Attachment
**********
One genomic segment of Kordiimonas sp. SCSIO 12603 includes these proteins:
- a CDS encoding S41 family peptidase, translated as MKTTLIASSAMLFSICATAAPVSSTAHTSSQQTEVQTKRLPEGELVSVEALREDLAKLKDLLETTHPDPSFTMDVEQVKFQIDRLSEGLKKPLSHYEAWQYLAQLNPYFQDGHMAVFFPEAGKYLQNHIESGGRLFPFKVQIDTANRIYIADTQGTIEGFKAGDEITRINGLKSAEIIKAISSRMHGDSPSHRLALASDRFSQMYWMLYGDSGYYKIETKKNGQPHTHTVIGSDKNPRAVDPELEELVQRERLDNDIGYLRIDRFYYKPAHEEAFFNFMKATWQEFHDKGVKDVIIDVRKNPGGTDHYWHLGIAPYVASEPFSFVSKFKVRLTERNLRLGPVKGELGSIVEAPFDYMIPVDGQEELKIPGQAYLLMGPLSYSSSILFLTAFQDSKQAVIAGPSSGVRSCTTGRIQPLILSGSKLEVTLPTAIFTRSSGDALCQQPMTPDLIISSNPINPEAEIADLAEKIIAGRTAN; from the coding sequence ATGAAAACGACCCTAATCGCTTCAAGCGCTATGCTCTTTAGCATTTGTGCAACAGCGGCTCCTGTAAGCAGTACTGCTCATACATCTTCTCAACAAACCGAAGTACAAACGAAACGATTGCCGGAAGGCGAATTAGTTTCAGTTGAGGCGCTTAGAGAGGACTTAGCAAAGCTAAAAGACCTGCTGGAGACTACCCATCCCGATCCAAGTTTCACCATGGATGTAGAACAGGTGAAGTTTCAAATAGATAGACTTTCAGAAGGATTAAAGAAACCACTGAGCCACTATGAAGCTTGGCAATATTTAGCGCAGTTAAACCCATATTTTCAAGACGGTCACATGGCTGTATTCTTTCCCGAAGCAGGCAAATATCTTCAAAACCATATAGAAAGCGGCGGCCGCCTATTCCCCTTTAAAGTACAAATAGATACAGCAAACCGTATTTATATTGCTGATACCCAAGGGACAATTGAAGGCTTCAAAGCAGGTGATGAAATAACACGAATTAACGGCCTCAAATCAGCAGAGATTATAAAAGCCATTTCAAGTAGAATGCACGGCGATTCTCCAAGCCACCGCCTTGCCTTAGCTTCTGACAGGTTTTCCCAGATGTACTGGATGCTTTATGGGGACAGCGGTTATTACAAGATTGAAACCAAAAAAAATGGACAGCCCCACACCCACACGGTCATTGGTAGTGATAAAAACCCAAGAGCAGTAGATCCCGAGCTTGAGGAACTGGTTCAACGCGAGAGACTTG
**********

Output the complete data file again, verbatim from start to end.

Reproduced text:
One genomic segment of Kordiimonas sp. SCSIO 12603 includes these proteins:
- a CDS encoding S41 family peptidase, translated as MKTTLIASSAMLFSICATAAPVSSTAHTSSQQTEVQTKRLPEGELVSVEALREDLAKLKDLLETTHPDPSFTMDVEQVKFQIDRLSEGLKKPLSHYEAWQYLAQLNPYFQDGHMAVFFPEAGKYLQNHIESGGRLFPFKVQIDTANRIYIADTQGTIEGFKAGDEITRINGLKSAEIIKAISSRMHGDSPSHRLALASDRFSQMYWMLYGDSGYYKIETKKNGQPHTHTVIGSDKNPRAVDPELEELVQRERLDNDIGYLRIDRFYYKPAHEEAFFNFMKATWQEFHDKGVKDVIIDVRKNPGGTDHYWHLGIAPYVASEPFSFVSKFKVRLTERNLRLGPVKGELGSIVEAPFDYMIPVDGQEELKIPGQAYLLMGPLSYSSSILFLTAFQDSKQAVIAGPSSGVRSCTTGRIQPLILSGSKLEVTLPTAIFTRSSGDALCQQPMTPDLIISSNPINPEAEIADLAEKIIAGRTAN; from the coding sequence ATGAAAACGACCCTAATCGCTTCAAGCGCTATGCTCTTTAGCATTTGTGCAACAGCGGCTCCTGTAAGCAGTACTGCTCATACATCTTCTCAACAAACCGAAGTACAAACGAAACGATTGCCGGAAGGCGAATTAGTTTCAGTTGAGGCGCTTAGAGAGGACTTAGCAAAGCTAAAAGACCTGCTGGAGACTACCCATCCCGATCCAAGTTTCACCATGGATGTAGAACAGGTGAAGTTTCAAATAGATAGACTTTCAGAAGGATTAAAGAAACCACTGAGCCACTATGAAGCTTGGCAATATTTAGCGCAGTTAAACCCATATTTTCAAGACGGTCACATGGCTGTATTCTTTCCCGAAGCAGGCAAATATCTTCAAAACCATATAGAAAGCGGCGGCCGCCTATTCCCCTTTAAAGTACAAATAGATACAGCAAACCGTATTTATATTGCTGATACCCAAGGGACAATTGAAGGCTTCAAAGCAGGTGATGAAATAACACGAATTAACGGCCTCAAATCAGCAGAGATTATAAAAGCCATTTCAAGTAGAATGCACGGCGATTCTCCAAGCCACCGCCTTGCCTTAGCTTCTGACAGGTTTTCCCAGATGTACTGGATGCTTTATGGGGACAGCGGTTATTACAAGATTGAAACCAAAAAAAATGGACAGCCCCACACCCACACGGTCATTGGTAGTGATAAAAACCCAAGAGCAGTAGATCCCGAGCTTGAGGAACTGGTTCAACGCGAGAGACTTG